Tipped by her high school class mates as “the most likely person to change the world”, the confidence with which she delivered the emotional passage commanded attention. Amanda told an MP that she did not feel nervous about giving the reading, adding that public speaking is ‘sort of in my blood’. The cynical among us might suggest it was a brilliant opportunity to raise her profile on the global stage and get her future career off to a flying start.

Margaret Thatcher’s reign over Britain left very mixed feelings, but the media reaction from her funeral leaves little doubt that Amanda did the Iron Lady very proud.



This week Abchaps had a credentials swap with integrated corporate finance boutique firm SP Angel.

Our Life Sciences Team hosted a great Market Lunch, focused on the funding climate for UK biotechs, specialist expertise within the City and valuation of early stage biotech companies. The team also participated in the monthly One Nucleus Cambridge Life Science networking event.



Richard Sneiders has been appointed investment manger at Hargreave Hale, the stock broking and investment managing firm. He was most recently an investment manager servicing private clients at Quilter. Prior to that he was fund manager on Deutsche Bank’s private wealth management team.

Claude Brown has joined Reed Smith as a partner in its structured finance team. Brown specialises in derivatives, commodity derivatives and prime brokerage. Most recently, he was head of structured solutions at Clifford Chance.



Crowdsourcing” – asking a group of online users for opinions, suggestions, ideas, resources or services for a particular issue, query or project.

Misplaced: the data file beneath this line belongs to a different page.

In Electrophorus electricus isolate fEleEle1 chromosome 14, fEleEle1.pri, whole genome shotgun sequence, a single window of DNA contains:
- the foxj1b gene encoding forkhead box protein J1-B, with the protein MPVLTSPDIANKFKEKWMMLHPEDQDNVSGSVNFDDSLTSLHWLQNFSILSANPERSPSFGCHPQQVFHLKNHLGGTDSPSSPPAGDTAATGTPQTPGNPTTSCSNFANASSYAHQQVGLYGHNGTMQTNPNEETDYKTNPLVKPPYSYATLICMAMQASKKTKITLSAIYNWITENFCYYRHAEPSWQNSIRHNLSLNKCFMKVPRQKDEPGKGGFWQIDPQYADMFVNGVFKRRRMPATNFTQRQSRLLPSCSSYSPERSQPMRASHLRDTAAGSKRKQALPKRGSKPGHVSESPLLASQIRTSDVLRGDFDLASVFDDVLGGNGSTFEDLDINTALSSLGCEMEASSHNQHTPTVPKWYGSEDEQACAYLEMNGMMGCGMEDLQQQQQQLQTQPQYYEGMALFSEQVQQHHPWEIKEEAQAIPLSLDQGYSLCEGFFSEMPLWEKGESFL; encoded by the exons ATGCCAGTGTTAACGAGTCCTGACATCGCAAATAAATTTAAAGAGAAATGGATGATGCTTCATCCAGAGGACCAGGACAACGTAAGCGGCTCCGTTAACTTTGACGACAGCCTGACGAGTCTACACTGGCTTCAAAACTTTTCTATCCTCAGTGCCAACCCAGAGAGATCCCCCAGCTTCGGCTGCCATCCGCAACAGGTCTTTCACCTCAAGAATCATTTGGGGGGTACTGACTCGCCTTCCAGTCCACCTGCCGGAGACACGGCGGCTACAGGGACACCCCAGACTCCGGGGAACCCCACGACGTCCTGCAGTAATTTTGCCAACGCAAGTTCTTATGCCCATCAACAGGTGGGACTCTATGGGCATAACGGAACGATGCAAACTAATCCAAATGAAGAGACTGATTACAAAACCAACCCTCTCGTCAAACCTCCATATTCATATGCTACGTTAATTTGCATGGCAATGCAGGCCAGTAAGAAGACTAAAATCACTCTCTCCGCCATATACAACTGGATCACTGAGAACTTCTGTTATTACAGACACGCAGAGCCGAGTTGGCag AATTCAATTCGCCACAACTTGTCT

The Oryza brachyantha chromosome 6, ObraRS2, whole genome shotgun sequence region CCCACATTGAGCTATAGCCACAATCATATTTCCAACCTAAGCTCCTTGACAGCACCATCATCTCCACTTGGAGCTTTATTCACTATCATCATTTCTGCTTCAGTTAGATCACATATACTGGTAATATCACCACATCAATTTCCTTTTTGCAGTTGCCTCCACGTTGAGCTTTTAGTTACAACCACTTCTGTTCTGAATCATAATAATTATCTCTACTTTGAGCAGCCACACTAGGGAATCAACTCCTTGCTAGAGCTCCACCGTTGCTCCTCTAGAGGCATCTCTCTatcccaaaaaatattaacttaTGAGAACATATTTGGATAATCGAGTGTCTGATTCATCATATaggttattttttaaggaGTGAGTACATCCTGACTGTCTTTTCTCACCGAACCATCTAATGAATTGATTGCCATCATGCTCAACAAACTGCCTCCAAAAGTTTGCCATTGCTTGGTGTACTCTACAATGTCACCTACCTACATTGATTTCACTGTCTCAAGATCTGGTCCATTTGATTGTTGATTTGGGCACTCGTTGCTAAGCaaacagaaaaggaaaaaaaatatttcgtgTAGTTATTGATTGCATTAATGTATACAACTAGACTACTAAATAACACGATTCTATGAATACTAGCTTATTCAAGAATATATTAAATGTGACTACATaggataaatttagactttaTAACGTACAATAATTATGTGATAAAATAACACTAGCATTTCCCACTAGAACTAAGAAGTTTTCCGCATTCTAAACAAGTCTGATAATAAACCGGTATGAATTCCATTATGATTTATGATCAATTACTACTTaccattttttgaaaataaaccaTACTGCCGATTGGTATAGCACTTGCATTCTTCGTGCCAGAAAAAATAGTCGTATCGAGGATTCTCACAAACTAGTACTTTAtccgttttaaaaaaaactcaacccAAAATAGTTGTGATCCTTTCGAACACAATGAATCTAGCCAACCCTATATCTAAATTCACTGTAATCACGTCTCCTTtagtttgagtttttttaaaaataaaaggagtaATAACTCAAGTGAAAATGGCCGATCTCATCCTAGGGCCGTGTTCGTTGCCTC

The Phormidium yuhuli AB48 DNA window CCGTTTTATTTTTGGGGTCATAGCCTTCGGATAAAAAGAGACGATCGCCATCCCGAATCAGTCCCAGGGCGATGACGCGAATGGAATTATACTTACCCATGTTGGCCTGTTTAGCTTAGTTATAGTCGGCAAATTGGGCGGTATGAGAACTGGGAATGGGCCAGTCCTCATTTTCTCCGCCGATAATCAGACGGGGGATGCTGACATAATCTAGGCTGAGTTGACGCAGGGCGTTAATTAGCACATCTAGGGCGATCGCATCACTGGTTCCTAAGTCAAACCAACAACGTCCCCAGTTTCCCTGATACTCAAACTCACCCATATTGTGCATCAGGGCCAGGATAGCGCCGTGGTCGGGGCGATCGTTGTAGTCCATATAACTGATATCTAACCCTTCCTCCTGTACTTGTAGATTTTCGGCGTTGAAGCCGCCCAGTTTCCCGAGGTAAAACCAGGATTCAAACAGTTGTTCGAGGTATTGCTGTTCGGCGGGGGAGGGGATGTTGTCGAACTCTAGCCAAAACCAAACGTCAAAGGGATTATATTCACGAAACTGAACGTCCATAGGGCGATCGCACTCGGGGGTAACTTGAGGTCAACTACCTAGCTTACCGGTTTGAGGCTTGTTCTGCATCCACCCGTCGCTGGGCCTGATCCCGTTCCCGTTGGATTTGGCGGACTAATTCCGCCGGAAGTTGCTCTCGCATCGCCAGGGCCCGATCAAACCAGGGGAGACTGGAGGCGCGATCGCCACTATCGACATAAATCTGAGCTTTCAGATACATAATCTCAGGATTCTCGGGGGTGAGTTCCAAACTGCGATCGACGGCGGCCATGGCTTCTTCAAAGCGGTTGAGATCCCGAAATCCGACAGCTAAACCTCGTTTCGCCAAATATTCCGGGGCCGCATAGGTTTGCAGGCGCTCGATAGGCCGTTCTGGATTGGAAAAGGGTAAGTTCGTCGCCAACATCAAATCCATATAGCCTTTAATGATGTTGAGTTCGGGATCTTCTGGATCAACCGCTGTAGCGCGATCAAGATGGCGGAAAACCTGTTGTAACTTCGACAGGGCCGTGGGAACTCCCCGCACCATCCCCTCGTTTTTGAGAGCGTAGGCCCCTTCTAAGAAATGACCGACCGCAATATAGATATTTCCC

Kensington is the place to be this weekend with a pop-up Ping Pong Party with street food and film screenings in Russell Gardens, W14.

Art lovers should head to Soho for 50:50 An Art and Food Adventure, pairing art with creative food to satisfy multiple senses.

Tomorrow is "Record Store Day", where many stores around London are celebrating music and the value of local record stores, by releasing an abundance of new records, hosting live DJ sets and live band performances. The main action will be taking place in Notting Hill, Soho and Brick Lane's Rough Trade.

Follow us on Twitter @AbchurchComms

Friday, 12 April 2013

Abchat Weekly Wrap Up: Trumpingdown the haters

Margaret Thatcher’s death has certainly provoked some controversy in Britain this week with the emergence of “death parties” popping up in some parts of the country. Sure Thatcher had enough enemies, but when looking at the profile of most of these party goers, they were probably not even a dirty thought during Thatcher’s premiership. If anything their parents would have felt the full force of the Thatcher government’s policies, not them. Social media can yet again take credit for the latest spout of ‘civil unrest’ with death parties being publicised on Facebook and Twitter. Attendance to these events was in actual fact modest (a credit to the British people) however the coverage the parties have gained is pretty extensive – a questionable bit of PR from the anti-Thatcher brigade as they have received (quite rightly) virtual universal condemnation from the political left. The haters have done themselves more harm than good with these parties.